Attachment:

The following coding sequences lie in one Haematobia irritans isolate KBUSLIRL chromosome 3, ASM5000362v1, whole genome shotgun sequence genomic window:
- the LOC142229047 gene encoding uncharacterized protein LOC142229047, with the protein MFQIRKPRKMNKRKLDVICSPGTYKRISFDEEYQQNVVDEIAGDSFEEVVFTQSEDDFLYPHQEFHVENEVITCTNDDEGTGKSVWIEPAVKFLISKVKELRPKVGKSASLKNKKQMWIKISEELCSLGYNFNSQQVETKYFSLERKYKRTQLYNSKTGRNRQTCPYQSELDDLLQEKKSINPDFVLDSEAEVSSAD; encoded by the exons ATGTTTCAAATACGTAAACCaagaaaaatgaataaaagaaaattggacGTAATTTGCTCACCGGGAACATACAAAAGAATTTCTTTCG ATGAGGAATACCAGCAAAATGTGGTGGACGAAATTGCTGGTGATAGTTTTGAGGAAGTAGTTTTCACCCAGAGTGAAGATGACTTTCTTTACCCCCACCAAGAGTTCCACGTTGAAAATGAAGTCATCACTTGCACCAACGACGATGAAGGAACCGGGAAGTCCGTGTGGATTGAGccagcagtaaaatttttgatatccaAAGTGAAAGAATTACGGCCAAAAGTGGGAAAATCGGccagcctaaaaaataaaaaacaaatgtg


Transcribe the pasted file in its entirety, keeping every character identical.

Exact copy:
The following coding sequences lie in one Haematobia irritans isolate KBUSLIRL chromosome 3, ASM5000362v1, whole genome shotgun sequence genomic window:
- the LOC142229047 gene encoding uncharacterized protein LOC142229047, with the protein MFQIRKPRKMNKRKLDVICSPGTYKRISFDEEYQQNVVDEIAGDSFEEVVFTQSEDDFLYPHQEFHVENEVITCTNDDEGTGKSVWIEPAVKFLISKVKELRPKVGKSASLKNKKQMWIKISEELCSLGYNFNSQQVETKYFSLERKYKRTQLYNSKTGRNRQTCPYQSELDDLLQEKKSINPDFVLDSEAEVSSAD; encoded by the exons ATGTTTCAAATACGTAAACCaagaaaaatgaataaaagaaaattggacGTAATTTGCTCACCGGGAACATACAAAAGAATTTCTTTCG ATGAGGAATACCAGCAAAATGTGGTGGACGAAATTGCTGGTGATAGTTTTGAGGAAGTAGTTTTCACCCAGAGTGAAGATGACTTTCTTTACCCCCACCAAGAGTTCCACGTTGAAAATGAAGTCATCACTTGCACCAACGACGATGAAGGAACCGGGAAGTCCGTGTGGATTGAGccagcagtaaaatttttgatatccaAAGTGAAAGAATTACGGCCAAAAGTGGGAAAATCGGccagcctaaaaaataaaaaacaaatgtg